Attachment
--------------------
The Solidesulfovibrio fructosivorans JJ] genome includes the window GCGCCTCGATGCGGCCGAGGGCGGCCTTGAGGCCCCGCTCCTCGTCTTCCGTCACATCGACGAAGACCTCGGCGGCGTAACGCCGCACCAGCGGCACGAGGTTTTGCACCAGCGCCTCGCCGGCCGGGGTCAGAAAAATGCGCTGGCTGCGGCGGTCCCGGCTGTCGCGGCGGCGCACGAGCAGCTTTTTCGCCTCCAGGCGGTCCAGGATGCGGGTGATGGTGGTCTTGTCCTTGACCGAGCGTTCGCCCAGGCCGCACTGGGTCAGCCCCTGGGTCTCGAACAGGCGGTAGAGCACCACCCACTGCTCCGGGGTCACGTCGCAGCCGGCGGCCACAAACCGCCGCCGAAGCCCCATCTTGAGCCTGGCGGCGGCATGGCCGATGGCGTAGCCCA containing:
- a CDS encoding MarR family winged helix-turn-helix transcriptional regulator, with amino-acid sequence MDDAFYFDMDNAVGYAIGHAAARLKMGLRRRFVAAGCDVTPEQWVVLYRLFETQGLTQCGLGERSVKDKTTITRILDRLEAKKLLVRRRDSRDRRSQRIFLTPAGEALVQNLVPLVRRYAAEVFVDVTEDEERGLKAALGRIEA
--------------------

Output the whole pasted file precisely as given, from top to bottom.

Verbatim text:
The Solidesulfovibrio fructosivorans JJ] genome includes the window GCGCCTCGATGCGGCCGAGGGCGGCCTTGAGGCCCCGCTCCTCGTCTTCCGTCACATCGACGAAGACCTCGGCGGCGTAACGCCGCACCAGCGGCACGAGGTTTTGCACCAGCGCCTCGCCGGCCGGGGTCAGAAAAATGCGCTGGCTGCGGCGGTCCCGGCTGTCGCGGCGGCGCACGAGCAGCTTTTTCGCCTCCAGGCGGTCCAGGATGCGGGTGATGGTGGTCTTGTCCTTGACCGAGCGTTCGCCCAGGCCGCACTGGGTCAGCCCCTGGGTCTCGAACAGGCGGTAGAGCACCACCCACTGCTCCGGGGTCACGTCGCAGCCGGCGGCCACAAACCGCCGCCGAAGCCCCATCTTGAGCCTGGCGGCGGCATGGCCGATGGCGTAGCCCA containing:
- a CDS encoding MarR family winged helix-turn-helix transcriptional regulator, with amino-acid sequence MDDAFYFDMDNAVGYAIGHAAARLKMGLRRRFVAAGCDVTPEQWVVLYRLFETQGLTQCGLGERSVKDKTTITRILDRLEAKKLLVRRRDSRDRRSQRIFLTPAGEALVQNLVPLVRRYAAEVFVDVTEDEERGLKAALGRIEA